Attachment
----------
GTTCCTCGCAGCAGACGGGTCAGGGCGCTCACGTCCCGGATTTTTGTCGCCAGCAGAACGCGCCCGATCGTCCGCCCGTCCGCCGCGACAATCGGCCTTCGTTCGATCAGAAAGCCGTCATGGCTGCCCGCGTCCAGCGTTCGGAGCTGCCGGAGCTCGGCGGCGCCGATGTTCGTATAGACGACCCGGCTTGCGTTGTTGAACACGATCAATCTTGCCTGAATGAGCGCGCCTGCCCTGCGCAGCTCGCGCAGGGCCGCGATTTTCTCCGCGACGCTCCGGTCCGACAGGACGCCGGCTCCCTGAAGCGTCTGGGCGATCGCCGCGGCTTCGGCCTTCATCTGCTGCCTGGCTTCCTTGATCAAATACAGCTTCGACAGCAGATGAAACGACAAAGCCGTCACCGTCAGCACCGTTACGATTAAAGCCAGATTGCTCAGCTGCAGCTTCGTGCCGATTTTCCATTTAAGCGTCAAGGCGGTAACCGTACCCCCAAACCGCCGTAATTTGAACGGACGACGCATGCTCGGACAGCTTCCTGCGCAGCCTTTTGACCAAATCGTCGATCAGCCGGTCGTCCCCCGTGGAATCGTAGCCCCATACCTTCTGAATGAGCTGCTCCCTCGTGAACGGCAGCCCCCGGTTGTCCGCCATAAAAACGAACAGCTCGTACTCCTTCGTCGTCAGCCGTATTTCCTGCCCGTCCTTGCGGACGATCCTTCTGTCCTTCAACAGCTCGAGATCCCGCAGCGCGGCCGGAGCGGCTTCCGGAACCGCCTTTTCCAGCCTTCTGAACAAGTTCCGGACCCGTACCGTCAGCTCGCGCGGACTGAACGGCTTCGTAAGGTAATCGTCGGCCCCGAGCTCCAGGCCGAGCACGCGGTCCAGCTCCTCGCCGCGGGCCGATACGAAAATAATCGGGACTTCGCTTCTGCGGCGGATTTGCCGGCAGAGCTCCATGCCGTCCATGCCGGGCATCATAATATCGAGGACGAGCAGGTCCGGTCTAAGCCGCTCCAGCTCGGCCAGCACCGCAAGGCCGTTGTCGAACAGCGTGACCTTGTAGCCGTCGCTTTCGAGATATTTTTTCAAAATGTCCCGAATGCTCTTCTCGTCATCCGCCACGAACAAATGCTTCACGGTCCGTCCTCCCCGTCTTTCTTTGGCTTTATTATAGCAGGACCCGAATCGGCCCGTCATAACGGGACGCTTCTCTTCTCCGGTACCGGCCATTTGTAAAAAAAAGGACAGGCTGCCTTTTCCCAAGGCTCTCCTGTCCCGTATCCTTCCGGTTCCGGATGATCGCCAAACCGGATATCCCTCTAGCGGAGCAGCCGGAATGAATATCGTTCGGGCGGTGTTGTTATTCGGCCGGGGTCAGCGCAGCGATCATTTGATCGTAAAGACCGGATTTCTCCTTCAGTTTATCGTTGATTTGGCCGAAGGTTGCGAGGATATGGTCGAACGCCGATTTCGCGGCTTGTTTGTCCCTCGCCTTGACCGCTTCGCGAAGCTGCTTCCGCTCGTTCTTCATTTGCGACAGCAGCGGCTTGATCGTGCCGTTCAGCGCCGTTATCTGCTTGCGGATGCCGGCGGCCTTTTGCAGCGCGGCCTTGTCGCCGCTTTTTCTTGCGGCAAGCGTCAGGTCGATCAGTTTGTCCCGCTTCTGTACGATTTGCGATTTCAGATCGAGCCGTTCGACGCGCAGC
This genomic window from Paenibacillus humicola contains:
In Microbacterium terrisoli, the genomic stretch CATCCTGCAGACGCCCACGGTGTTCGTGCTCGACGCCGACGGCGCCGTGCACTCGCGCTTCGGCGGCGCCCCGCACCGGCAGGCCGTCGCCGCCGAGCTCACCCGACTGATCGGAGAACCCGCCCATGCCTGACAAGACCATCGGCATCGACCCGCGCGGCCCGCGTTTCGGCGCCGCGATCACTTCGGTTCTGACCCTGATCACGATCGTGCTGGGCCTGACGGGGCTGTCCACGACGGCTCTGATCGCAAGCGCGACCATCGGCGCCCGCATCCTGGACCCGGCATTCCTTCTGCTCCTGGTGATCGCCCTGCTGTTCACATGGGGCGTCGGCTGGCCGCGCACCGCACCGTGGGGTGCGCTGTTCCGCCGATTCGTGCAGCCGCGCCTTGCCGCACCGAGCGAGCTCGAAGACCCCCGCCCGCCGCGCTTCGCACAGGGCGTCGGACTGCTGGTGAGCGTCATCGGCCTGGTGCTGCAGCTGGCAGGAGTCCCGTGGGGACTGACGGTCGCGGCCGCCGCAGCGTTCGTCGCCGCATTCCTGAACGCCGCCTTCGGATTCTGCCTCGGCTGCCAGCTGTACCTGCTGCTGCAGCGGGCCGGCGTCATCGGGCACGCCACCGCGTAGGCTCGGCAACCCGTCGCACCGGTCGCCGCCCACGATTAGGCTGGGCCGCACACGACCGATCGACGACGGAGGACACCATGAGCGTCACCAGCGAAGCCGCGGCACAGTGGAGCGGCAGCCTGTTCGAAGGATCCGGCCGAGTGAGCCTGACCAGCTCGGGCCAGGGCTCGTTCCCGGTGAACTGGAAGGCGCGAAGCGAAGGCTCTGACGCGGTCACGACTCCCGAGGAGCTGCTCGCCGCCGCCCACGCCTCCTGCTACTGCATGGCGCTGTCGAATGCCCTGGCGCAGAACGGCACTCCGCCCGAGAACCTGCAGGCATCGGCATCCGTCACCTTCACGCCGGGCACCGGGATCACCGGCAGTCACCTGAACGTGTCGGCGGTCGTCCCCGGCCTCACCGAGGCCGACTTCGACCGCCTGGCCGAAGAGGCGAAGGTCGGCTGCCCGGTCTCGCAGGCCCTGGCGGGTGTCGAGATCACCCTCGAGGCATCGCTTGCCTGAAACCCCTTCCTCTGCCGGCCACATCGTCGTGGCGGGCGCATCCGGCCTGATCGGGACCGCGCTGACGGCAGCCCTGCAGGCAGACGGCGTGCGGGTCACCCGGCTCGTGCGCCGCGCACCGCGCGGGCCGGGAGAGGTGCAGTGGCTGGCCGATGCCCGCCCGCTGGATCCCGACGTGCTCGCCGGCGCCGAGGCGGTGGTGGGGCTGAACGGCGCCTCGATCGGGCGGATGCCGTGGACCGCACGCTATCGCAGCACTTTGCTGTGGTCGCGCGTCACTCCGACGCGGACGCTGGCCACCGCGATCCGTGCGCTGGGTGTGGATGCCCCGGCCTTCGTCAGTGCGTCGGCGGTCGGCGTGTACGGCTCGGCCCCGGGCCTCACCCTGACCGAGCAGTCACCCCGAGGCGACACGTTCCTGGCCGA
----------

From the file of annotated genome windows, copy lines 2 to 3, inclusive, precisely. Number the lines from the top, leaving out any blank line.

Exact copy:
This genomic window from Paenibacillus humicola contains:
In Microbacterium terrisoli, the genomic stretch CATCCTGCAGACGCCCACGGTGTTCGTGCTCGACGCCGACGGCGCCGTGCACTCGCGCTTCGGCGGCGCCCCGCACCGGCAGGCCGTCGCCGCCGAGCTCACCCGACTGATCGGAGAACCCGCCCATGCCTGACAAGACCATCGGCATCGACCCGCGCGGCCCGCGTTTCGGCGCCGCGATCACTTCGGTTCTGACCCTGATCACGATCGTGCTGGGCCTGACGGGGCTGTCCACGACGGCTCTGATCGCAAGCGCGACCATCGGCGCCCGCATCCTGGACCCGGCATTCCTTCTGCTCCTGGTGATCGCCCTGCTGTTCACATGGGGCGTCGGCTGGCCGCGCACCGCACCGTGGGGTGCGCTGTTCCGCCGATTCGTGCAGCCGCGCCTTGCCGCACCGAGCGAGCTCGAAGACCCCCGCCCGCCGCGCTTCGCACAGGGCGTCGGACTGCTGGTGAGCGTCATCGGCCTGGTGCTGCAGCTGGCAGGAGTCCCGTGGGGACTGACGGTCGCGGCCGCCGCAGCGTTCGTCGCCGCATTCCTGAACGCCGCCTTCGGATTCTGCCTCGGCTGCCAGCTGTACCTGCTGCTGCAGCGGGCCGGCGTCATCGGGCACGCCACCGCGTAGGCTCGGCAACCCGTCGCACCGGTCGCCGCCCACGATTAGGCTGGGCCGCACACGACCGATCGACGACGGAGGACACCATGAGCGTCACCAGCGAAGCCGCGGCACAGTGGAGCGGCAGCCTGTTCGAAGGATCCGGCCGAGTGAGCCTGACCAGCTCGGGCCAGGGCTCGTTCCCGGTGAACTGGAAGGCGCGAAGCGAAGGCTCTGACGCGGTCACGACTCCCGAGGAGCTGCTCGCCGCCGCCCACGCCTCCTGCTACTGCATGGCGCTGTCGAATGCCCTGGCGCAGAACGGCACTCCGCCCGAGAACCTGCAGGCATCGGCATCCGTCACCTTCACGCCGGGCACCGGGATCACCGGCAGTCACCTGAACGTGTCGGCGGTCGTCCCCGGCCTCACCGAGGCCGACTTCGACCGCCTGGCCGAAGAGGCGAAGGTCGGCTGCCCGGTCTCGCAGGCCCTGGCGGGTGTCGAGATCACCCTCGAGGCATCGCTTGCCTGAAACCCCTTCCTCTGCCGGCCACATCGTCGTGGCGGGCGCATCCGGCCTGATCGGGACCGCGCTGACGGCAGCCCTGCAGGCAGACGGCGTGCGGGTCACCCGGCTCGTGCGCCGCGCACCGCGCGGGCCGGGAGAGGTGCAGTGGCTGGCCGATGCCCGCCCGCTGGATCCCGACGTGCTCGCCGGCGCCGAGGCGGTGGTGGGGCTGAACGGCGCCTCGATCGGGCGGATGCCGTGGACCGCACGCTATCGCAGCACTTTGCTGTGGTCGCGCGTCACTCCGACGCGGACGCTGGCCACCGCGATCCGTGCGCTGGGTGTGGATGCCCCGGCCTTCGTCAGTGCGTCGGCGGTCGGCGTGTACGGCTCGGCCCCGGGCCTCACCCTGACCGAGCAGTCACCCCGAGGCGACACGTTCCTGGCCGA